-A LOCAL-INPUT -j LOG --log-prefix "IPT:"
-A LOCAL-INPUT -j DROP
COMMIT

Usage

I want to open a specific port or allow access

The iptables module has a set of defined types for adding in new firewall rules.

#open TCP port 443 (HTTPS) and a custom 8443 from any IP Address

iptables::listen::tcp_stateful { 'webserver':
  trusted_nets => ['any'],
  dports => [ 443 , 8443 ]
}

#open UDP port 53 (DNS) from two specific IP addresses

iptables::listen::udp {'DNS':
  trusted_nets => ['192.168.56.55','192.168.56.147'],
  dports      => [ 53 ]
}

#Allow a specific machine full access to this node

iptables::listen::all { 'Central Management':
  trusted_nets => ['10.10.35.100'],
}

#Allow a range of ports to be accessible from a specific IP
iptables::listen::tcp_stateful { 'myapp':
  trusted_nets => ['10.10.45.100'],
  dports => ['1024:60000']
}

This module doesn't cover my specific iptables rule

In the case you need a rule not covered properly by the module, you can use the iptables::add_rules type to place the exact rule into /etc/sysconfig/iptables.

# Inserts a custom rule into IPtables

iptables::rule { 'example':
  content => '-A LOCAL-INPUT -m state --state NEW -m tcp -p tcp\
  -s 1.2.3.4 --dport 1024:65535 -j ACCEPT'
}

Firewalld Mode

This module has preliminary support for acting as a pass-through to various firewalld capabilities using the simp/simp_firewalld module.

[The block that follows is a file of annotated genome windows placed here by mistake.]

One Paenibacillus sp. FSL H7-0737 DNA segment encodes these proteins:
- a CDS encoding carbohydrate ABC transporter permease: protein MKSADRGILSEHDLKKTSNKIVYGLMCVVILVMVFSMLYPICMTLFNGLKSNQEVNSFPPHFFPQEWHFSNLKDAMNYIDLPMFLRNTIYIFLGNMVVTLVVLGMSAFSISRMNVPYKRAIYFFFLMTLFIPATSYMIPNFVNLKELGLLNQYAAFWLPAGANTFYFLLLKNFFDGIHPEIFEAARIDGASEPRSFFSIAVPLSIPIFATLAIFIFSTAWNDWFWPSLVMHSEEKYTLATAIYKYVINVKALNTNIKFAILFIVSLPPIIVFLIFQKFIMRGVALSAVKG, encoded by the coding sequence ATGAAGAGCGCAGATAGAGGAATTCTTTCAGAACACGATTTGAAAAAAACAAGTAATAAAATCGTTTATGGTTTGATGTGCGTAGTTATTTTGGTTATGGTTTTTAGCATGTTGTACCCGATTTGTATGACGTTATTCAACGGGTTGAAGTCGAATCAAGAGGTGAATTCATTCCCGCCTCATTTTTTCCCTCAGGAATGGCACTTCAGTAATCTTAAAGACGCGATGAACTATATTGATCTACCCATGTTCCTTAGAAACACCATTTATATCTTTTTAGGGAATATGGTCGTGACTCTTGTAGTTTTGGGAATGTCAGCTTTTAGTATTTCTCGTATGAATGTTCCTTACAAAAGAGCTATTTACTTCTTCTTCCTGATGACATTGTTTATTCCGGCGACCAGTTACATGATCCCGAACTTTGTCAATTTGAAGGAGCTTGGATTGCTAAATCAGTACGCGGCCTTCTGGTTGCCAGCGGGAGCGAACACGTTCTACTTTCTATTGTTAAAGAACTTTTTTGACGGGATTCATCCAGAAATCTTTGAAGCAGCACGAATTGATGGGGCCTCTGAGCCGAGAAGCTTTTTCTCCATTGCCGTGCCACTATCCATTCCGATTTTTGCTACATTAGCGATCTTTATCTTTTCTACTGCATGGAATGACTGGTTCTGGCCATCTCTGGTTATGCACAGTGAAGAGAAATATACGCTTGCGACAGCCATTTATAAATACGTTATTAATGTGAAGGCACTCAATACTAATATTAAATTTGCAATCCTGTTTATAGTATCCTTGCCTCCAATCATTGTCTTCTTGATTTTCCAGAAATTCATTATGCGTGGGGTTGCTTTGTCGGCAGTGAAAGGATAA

Using any of the iptables::listen::* defined types will work seamlessly in firewalld mode but direct calls to iptables::rule will emit a warning letting the user know that they must switch over to simp_firewalld::rule.

Additionally, calls to any of the native types included in this module will result in undefined behavior and is not advised.

Enabling Firewalld Mode

To enable firewalld mode on supported operating systems, simply set iptables::use_firewalld to true via Hiera.

NOTE: EL 8 systems enable firewalld mode by default.

Reference

See REFERENCE.md

Limitations

  • IPv6 support has not been fully tested, use with caution
  • firewalld must be disabled if using iptables. The module will disable firewalld if it is present and the module is not in firewalld compatibility mode.
  • This module is intended to be used on a Red Hat Enterprise Linux-compatible distribution such as EL6 and EL7. However, any distribution that uses the /etc/sysconfig/iptables configuration should function properly (let us know!).

Development

Please read our Contribution Guide.

Acceptance tests

To run the system tests, you need Vagrant installed. Then, run:

bundle exec rake beaker:suites

Some environment variables may be useful:

BEAKER_debug=true
BEAKER_provision=no
BEAKER_destroy=no
BEAKER_use_fixtures_dir_for_modules=yes
  • BEAKER_debug: show the commands being run on the STU and their output.
  • BEAKER_destroy=no: prevent the machine destruction after the tests finish so you can inspect the state.
  • BEAKER_provision=no: prevent the machine from being recreated. This can save a lot of time while you're writing the tests.
  • BEAKER_use_fixtures_dir_for_modules=yes: cause all module dependencies to be loaded from the spec/fixtures/modules directory, based on the contents of .fixtures.yml. The contents of this directory are usually populated by bundle exec rake spec_prep. This can be used to run acceptance tests to run on isolated networks.